Nuclear fusion would also produce some radioactive waste, which would have to be stored for a few hundred years, but this is a much shorter period than that required for the highly radioactive fission by-products from conventional nuclear power stations, whose half-lives run to several thousand years.
To investigate whether and how nuclear fusion can be rendered operational, an experimental reactor is under construction at Cadarache in France, known as ITER. In order to meet the project's costs, estimated at 10 billion euros, the European Union, the United States, Japan, India, Russia, South Korea and China have pooled resources.
No-one can predict today how much electricity produced by nuclear fusion will cost. We do not even know whether it can be made to work. Critics talk of the "50 years" constant: scientists always give the same answer, when asked how much longer we need to wait before it will be possible to generate energy by nuclear fusion: "another 50 years". It is the same response today as ten years ago.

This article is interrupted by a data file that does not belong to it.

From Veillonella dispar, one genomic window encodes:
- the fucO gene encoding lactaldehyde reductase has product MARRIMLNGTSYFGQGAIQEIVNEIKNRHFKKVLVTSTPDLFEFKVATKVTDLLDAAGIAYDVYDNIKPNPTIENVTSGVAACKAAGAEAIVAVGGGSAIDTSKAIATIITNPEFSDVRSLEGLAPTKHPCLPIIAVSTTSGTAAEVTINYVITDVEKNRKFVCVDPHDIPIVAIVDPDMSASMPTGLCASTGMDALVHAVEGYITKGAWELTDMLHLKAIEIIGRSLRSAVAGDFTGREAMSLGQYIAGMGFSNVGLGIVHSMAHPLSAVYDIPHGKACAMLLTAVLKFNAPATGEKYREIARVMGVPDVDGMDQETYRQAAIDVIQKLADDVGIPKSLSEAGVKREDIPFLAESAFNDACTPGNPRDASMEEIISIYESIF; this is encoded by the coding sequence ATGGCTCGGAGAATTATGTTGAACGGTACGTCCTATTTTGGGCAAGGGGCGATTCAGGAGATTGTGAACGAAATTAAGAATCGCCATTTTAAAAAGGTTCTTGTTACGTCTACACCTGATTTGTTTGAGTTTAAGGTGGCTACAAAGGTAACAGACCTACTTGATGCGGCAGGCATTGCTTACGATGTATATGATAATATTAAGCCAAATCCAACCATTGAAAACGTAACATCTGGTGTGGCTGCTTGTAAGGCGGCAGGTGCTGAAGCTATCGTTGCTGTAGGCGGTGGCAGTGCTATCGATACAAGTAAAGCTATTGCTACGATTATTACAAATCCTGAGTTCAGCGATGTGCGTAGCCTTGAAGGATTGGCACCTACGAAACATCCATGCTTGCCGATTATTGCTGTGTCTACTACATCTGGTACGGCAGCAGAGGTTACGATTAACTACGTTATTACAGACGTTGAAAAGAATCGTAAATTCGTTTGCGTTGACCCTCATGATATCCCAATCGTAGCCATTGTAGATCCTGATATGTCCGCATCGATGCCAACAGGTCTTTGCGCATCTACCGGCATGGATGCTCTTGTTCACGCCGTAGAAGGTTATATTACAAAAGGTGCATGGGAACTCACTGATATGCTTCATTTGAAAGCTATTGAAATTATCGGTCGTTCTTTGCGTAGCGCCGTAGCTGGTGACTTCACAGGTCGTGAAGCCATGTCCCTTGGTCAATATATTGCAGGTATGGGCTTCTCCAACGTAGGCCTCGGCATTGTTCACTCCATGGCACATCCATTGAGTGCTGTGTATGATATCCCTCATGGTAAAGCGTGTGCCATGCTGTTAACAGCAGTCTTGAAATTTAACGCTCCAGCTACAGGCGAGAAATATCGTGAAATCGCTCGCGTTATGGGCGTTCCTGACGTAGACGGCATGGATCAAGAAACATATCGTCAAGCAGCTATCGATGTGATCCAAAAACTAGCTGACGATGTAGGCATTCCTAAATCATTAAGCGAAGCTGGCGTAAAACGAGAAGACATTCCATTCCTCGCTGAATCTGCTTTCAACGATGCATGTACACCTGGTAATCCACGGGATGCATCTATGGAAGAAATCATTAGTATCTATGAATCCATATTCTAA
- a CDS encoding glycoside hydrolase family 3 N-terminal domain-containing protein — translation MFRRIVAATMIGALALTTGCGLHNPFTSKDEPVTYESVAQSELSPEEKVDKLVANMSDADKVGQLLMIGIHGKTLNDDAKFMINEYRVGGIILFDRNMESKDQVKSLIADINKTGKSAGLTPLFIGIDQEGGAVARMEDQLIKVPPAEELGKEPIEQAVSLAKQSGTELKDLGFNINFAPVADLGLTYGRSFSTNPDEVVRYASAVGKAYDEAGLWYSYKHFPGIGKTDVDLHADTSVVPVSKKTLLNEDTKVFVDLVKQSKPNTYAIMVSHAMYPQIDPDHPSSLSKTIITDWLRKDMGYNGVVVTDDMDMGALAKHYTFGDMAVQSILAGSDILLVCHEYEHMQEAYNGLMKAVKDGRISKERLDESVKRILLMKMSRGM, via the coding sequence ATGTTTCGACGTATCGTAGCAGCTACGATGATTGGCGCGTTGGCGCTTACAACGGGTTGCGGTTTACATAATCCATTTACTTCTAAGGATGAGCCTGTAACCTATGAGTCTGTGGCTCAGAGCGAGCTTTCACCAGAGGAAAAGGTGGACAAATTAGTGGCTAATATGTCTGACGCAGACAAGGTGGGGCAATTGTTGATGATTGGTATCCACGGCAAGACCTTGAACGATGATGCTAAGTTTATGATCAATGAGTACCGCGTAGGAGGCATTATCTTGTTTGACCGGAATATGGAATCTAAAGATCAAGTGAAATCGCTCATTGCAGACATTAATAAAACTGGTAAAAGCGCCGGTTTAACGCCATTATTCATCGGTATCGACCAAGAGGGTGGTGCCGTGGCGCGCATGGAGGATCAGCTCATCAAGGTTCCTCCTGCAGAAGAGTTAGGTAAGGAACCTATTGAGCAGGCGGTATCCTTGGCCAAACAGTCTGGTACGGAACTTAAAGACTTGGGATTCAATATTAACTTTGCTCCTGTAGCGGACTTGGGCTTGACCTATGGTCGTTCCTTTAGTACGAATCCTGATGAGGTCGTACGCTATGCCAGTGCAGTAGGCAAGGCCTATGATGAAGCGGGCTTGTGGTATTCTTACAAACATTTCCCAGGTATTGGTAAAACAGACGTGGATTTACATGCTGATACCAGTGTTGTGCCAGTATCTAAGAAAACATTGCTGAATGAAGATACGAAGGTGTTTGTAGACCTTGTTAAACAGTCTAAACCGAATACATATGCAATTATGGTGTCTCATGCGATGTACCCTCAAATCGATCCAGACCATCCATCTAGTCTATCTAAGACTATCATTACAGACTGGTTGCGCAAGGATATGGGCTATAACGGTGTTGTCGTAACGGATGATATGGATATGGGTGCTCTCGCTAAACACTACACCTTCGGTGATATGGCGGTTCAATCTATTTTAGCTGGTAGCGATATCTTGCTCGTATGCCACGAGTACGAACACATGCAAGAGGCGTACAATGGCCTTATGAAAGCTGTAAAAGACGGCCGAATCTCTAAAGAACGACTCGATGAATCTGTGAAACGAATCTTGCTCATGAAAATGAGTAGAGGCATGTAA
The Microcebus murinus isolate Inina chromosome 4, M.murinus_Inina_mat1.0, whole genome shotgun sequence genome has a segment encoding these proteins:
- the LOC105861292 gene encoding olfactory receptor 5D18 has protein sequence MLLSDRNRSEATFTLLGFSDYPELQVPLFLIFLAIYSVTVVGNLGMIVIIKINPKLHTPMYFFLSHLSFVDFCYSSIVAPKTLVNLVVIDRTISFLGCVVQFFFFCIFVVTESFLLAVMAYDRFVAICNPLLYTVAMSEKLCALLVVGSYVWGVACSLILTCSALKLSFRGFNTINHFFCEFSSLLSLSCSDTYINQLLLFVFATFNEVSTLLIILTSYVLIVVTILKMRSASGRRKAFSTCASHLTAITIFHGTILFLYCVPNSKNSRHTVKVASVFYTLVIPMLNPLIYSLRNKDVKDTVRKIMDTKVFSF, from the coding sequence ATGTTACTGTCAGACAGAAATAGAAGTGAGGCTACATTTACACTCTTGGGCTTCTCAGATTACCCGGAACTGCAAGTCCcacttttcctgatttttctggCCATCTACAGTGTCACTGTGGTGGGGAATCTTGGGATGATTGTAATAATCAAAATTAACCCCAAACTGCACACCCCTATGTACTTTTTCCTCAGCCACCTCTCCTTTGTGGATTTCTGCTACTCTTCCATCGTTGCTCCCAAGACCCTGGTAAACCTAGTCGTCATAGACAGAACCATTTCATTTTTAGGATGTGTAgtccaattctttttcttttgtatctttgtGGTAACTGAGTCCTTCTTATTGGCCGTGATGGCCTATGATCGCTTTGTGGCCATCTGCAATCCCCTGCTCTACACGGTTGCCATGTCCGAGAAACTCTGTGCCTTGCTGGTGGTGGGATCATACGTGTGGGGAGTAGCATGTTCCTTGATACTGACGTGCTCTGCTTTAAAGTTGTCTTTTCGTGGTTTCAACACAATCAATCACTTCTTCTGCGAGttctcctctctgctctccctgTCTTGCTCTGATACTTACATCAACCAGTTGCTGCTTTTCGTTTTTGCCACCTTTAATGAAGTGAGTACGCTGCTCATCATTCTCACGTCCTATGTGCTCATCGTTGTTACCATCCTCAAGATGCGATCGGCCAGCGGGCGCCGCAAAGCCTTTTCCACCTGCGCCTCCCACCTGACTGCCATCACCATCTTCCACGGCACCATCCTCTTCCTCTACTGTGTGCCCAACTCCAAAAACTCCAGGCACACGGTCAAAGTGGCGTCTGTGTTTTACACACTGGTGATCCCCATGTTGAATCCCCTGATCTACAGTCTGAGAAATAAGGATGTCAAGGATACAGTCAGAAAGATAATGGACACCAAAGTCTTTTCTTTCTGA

Summary of an article published in the Hannoversche Allgemeine Zeitung.
Translation Nicholas ROSE
It is the thirteenth non-renewable resource set to disappear thanks to intensive exploitation by mankind.
Remaining world deposits of this energy resource are estimated at 3.93 million tonnes. This figure corresponds to ores that can be exploited at a permissible cost.
June 2008: at current rates of production, 64,000 tonnes per year, deposits will last 32 years.
Extractable deposits of this radioactive heavy metal will therefore disappear for good in 2040. This date is contested by certain studies. However, the exhaustion date will be some time between 2025 and 2060.